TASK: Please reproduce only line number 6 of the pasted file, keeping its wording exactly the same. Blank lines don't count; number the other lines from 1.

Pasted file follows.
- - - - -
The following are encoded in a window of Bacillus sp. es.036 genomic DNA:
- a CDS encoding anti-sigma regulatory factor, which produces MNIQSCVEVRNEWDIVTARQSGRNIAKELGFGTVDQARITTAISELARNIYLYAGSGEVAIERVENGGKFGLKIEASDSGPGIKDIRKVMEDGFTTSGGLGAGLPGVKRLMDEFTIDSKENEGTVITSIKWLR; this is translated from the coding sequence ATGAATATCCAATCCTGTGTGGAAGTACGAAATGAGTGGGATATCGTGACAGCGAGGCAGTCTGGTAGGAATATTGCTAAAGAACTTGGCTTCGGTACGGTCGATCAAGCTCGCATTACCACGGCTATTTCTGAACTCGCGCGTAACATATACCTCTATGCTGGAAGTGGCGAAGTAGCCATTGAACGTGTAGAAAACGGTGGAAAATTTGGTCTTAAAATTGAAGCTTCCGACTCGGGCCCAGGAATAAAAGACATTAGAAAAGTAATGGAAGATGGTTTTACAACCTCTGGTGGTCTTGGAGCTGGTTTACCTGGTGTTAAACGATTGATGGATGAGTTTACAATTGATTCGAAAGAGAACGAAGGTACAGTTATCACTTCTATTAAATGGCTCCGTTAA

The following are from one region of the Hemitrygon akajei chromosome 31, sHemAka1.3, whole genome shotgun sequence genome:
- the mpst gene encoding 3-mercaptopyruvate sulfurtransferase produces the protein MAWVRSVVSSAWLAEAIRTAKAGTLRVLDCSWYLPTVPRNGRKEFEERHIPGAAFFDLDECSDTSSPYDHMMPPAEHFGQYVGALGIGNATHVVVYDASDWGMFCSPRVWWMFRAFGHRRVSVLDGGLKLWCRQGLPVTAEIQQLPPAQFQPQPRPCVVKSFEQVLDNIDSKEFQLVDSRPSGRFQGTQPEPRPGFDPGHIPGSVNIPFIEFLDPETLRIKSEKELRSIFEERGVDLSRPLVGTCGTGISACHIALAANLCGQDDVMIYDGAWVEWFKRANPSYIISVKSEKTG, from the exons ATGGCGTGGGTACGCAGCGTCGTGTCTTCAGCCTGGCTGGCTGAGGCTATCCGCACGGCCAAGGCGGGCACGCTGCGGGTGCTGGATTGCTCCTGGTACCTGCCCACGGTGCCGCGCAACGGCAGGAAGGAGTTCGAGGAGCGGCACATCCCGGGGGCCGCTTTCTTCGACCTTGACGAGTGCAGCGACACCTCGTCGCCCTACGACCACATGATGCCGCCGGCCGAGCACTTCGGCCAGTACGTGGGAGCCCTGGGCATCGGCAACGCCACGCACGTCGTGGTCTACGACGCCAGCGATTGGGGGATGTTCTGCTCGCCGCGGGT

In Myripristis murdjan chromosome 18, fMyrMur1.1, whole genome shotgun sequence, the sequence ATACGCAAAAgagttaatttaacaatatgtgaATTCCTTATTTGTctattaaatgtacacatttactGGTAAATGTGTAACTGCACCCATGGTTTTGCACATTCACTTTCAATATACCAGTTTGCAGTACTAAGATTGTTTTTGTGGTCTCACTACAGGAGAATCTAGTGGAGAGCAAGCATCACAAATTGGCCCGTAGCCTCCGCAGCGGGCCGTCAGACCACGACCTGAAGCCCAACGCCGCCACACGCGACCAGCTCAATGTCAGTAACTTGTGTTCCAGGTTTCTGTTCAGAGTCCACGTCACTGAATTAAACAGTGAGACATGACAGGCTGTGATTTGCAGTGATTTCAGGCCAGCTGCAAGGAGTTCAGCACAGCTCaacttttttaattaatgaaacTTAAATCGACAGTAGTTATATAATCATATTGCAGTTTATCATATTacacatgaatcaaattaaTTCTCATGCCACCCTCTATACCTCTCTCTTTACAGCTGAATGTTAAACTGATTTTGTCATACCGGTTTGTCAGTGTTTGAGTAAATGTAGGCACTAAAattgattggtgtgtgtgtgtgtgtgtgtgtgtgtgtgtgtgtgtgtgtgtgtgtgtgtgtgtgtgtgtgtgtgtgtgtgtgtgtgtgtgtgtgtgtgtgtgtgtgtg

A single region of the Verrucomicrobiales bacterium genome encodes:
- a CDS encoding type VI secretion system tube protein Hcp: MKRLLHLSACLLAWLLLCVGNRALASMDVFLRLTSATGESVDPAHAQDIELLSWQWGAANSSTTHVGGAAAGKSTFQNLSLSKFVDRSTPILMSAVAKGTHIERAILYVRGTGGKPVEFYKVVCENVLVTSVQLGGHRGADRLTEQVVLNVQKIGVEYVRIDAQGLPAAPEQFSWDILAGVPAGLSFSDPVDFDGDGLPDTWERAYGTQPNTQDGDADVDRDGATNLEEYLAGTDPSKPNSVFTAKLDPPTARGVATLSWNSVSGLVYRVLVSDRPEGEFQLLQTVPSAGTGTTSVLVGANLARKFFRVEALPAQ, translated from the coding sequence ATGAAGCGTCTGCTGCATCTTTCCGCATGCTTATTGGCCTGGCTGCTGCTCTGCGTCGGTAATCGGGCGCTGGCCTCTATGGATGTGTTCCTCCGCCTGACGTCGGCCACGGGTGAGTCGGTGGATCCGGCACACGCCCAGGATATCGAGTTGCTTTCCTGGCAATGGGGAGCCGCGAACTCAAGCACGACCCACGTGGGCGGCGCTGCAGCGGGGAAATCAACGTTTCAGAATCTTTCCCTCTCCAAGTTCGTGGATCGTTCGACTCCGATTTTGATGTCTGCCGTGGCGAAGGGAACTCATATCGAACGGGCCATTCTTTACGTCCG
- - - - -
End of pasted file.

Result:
A single region of the Verrucomicrobiales bacterium genome encodes: